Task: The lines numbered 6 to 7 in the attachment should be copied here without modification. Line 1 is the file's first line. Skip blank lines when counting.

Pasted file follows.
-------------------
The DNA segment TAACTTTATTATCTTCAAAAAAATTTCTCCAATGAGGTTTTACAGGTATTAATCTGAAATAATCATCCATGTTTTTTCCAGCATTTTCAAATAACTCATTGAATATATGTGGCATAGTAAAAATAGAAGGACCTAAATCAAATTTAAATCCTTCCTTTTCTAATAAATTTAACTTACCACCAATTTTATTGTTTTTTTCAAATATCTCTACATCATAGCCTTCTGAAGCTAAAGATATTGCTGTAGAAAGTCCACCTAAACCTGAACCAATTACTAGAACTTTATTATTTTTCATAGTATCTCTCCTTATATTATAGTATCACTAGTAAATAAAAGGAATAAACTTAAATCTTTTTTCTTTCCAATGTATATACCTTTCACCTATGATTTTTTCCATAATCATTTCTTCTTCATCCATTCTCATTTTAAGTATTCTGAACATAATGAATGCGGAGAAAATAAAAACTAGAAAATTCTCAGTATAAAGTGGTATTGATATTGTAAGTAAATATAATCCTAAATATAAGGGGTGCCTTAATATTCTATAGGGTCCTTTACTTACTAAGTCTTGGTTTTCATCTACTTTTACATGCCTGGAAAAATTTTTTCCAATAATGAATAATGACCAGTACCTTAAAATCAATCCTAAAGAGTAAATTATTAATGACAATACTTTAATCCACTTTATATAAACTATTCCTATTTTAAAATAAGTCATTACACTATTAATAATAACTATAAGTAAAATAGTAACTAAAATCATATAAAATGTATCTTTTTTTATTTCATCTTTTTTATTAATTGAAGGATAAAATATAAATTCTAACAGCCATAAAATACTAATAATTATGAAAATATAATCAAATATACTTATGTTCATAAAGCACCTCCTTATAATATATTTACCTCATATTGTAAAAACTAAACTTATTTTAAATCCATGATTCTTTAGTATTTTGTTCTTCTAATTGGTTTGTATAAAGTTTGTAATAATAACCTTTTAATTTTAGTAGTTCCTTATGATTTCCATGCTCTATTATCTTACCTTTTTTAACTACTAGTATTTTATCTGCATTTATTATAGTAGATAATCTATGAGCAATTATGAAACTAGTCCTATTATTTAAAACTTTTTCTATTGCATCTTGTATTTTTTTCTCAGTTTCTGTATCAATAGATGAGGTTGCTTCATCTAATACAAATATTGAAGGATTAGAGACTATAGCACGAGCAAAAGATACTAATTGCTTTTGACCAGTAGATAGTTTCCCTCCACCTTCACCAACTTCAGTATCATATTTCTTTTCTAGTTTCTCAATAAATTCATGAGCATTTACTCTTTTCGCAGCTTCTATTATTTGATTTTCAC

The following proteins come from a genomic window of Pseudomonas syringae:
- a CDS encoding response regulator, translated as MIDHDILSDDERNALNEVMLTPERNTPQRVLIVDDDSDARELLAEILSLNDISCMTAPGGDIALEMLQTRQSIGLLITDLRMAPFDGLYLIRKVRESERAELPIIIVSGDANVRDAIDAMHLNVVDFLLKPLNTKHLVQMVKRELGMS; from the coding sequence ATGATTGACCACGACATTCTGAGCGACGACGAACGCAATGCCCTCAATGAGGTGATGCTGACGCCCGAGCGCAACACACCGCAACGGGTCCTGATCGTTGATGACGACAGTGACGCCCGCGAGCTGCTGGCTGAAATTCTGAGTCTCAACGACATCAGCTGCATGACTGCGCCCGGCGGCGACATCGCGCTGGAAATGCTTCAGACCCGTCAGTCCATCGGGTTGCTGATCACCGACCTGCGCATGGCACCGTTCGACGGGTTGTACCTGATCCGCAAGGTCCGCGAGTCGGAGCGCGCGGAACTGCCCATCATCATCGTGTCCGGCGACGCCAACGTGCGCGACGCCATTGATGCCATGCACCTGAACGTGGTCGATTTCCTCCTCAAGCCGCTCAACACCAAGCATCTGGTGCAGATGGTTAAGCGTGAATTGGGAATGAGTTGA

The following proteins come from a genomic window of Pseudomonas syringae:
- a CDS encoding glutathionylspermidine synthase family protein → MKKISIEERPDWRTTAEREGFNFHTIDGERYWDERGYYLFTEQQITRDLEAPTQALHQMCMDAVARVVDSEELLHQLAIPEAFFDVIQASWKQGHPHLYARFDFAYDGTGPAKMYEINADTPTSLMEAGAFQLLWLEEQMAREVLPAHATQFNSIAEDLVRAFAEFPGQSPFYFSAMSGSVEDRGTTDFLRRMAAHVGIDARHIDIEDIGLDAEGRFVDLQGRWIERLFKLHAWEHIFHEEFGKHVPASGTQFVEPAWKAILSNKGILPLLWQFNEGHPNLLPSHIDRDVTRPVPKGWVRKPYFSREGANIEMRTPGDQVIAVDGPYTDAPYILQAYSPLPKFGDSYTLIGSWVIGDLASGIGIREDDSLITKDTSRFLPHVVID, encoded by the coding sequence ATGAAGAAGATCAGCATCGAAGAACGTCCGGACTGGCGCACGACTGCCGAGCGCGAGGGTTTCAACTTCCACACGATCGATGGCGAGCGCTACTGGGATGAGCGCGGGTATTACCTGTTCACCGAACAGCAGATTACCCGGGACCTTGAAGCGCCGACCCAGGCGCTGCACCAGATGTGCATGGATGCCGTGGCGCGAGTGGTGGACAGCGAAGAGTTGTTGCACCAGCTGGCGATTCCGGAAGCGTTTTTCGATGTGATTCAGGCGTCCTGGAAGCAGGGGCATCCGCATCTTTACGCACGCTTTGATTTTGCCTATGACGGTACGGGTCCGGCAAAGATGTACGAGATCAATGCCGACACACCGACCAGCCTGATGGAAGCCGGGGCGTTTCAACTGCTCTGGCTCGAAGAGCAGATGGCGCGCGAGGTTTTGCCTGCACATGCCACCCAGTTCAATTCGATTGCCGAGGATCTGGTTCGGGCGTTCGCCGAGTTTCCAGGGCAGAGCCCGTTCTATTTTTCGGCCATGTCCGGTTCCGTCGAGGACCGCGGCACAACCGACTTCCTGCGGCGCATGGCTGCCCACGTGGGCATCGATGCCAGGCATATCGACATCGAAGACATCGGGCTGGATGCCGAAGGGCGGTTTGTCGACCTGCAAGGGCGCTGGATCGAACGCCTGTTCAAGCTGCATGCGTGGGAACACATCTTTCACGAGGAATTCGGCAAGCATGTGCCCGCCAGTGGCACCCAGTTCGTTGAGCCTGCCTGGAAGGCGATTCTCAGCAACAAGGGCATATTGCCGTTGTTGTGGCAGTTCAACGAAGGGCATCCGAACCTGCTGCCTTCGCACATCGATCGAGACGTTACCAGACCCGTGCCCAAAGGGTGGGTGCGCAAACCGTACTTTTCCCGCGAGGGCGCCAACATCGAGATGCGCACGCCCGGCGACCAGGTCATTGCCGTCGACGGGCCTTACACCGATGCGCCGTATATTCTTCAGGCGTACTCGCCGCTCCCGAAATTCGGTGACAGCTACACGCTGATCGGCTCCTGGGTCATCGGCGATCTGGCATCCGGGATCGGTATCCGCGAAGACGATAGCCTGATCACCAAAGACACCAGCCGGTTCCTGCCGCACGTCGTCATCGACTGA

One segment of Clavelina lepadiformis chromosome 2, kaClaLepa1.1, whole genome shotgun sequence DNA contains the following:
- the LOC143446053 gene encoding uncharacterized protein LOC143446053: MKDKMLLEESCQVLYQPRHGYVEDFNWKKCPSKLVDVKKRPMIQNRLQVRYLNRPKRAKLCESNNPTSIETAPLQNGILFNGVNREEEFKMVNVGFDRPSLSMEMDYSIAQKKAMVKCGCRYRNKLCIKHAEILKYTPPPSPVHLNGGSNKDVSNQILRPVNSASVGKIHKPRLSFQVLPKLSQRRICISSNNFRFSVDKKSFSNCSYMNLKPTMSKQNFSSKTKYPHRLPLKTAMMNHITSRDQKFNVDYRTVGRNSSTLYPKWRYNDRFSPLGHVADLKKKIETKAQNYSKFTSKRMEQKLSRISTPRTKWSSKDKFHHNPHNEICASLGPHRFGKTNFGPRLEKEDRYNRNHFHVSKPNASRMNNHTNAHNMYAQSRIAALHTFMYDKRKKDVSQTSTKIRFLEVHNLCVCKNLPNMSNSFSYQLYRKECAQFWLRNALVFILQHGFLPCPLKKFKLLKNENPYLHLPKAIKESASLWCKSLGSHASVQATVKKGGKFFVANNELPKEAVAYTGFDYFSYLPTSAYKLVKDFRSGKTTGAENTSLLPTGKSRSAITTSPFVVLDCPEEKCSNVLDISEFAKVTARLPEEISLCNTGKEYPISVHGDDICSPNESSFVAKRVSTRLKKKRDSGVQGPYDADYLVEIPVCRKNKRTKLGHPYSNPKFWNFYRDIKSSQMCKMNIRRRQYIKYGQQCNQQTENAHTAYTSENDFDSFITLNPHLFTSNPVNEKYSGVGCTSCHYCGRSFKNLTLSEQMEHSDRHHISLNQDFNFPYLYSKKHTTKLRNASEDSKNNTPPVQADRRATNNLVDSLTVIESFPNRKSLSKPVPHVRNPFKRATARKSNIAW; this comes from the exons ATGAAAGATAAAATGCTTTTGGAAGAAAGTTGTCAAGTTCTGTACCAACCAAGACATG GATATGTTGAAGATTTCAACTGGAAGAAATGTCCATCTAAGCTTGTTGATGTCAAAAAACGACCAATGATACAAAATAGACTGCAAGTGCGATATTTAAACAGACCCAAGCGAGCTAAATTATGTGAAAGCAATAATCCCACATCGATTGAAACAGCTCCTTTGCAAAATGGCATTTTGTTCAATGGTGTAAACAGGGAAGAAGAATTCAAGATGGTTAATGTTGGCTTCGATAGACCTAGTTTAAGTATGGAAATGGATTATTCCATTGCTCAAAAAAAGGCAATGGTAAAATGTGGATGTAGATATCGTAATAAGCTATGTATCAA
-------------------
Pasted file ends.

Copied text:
One segment of Clavelina lepadiformis chromosome 2, kaClaLepa1.1, whole genome shotgun sequence DNA contains the following:
- the LOC143446053 gene encoding uncharacterized protein LOC143446053: MKDKMLLEESCQVLYQPRHGYVEDFNWKKCPSKLVDVKKRPMIQNRLQVRYLNRPKRAKLCESNNPTSIETAPLQNGILFNGVNREEEFKMVNVGFDRPSLSMEMDYSIAQKKAMVKCGCRYRNKLCIKHAEILKYTPPPSPVHLNGGSNKDVSNQILRPVNSASVGKIHKPRLSFQVLPKLSQRRICISSNNFRFSVDKKSFSNCSYMNLKPTMSKQNFSSKTKYPHRLPLKTAMMNHITSRDQKFNVDYRTVGRNSSTLYPKWRYNDRFSPLGHVADLKKKIETKAQNYSKFTSKRMEQKLSRISTPRTKWSSKDKFHHNPHNEICASLGPHRFGKTNFGPRLEKEDRYNRNHFHVSKPNASRMNNHTNAHNMYAQSRIAALHTFMYDKRKKDVSQTSTKIRFLEVHNLCVCKNLPNMSNSFSYQLYRKECAQFWLRNALVFILQHGFLPCPLKKFKLLKNENPYLHLPKAIKESASLWCKSLGSHASVQATVKKGGKFFVANNELPKEAVAYTGFDYFSYLPTSAYKLVKDFRSGKTTGAENTSLLPTGKSRSAITTSPFVVLDCPEEKCSNVLDISEFAKVTARLPEEISLCNTGKEYPISVHGDDICSPNESSFVAKRVSTRLKKKRDSGVQGPYDADYLVEIPVCRKNKRTKLGHPYSNPKFWNFYRDIKSSQMCKMNIRRRQYIKYGQQCNQQTENAHTAYTSENDFDSFITLNPHLFTSNPVNEKYSGVGCTSCHYCGRSFKNLTLSEQMEHSDRHHISLNQDFNFPYLYSKKHTTKLRNASEDSKNNTPPVQADRRATNNLVDSLTVIESFPNRKSLSKPVPHVRNPFKRATARKSNIAW; this comes from the exons ATGAAAGATAAAATGCTTTTGGAAGAAAGTTGTCAAGTTCTGTACCAACCAAGACATG GATATGTTGAAGATTTCAACTGGAAGAAATGTCCATCTAAGCTTGTTGATGTCAAAAAACGACCAATGATACAAAATAGACTGCAAGTGCGATATTTAAACAGACCCAAGCGAGCTAAATTATGTGAAAGCAATAATCCCACATCGATTGAAACAGCTCCTTTGCAAAATGGCATTTTGTTCAATGGTGTAAACAGGGAAGAAGAATTCAAGATGGTTAATGTTGGCTTCGATAGACCTAGTTTAAGTATGGAAATGGATTATTCCATTGCTCAAAAAAAGGCAATGGTAAAATGTGGATGTAGATATCGTAATAAGCTATGTATCAA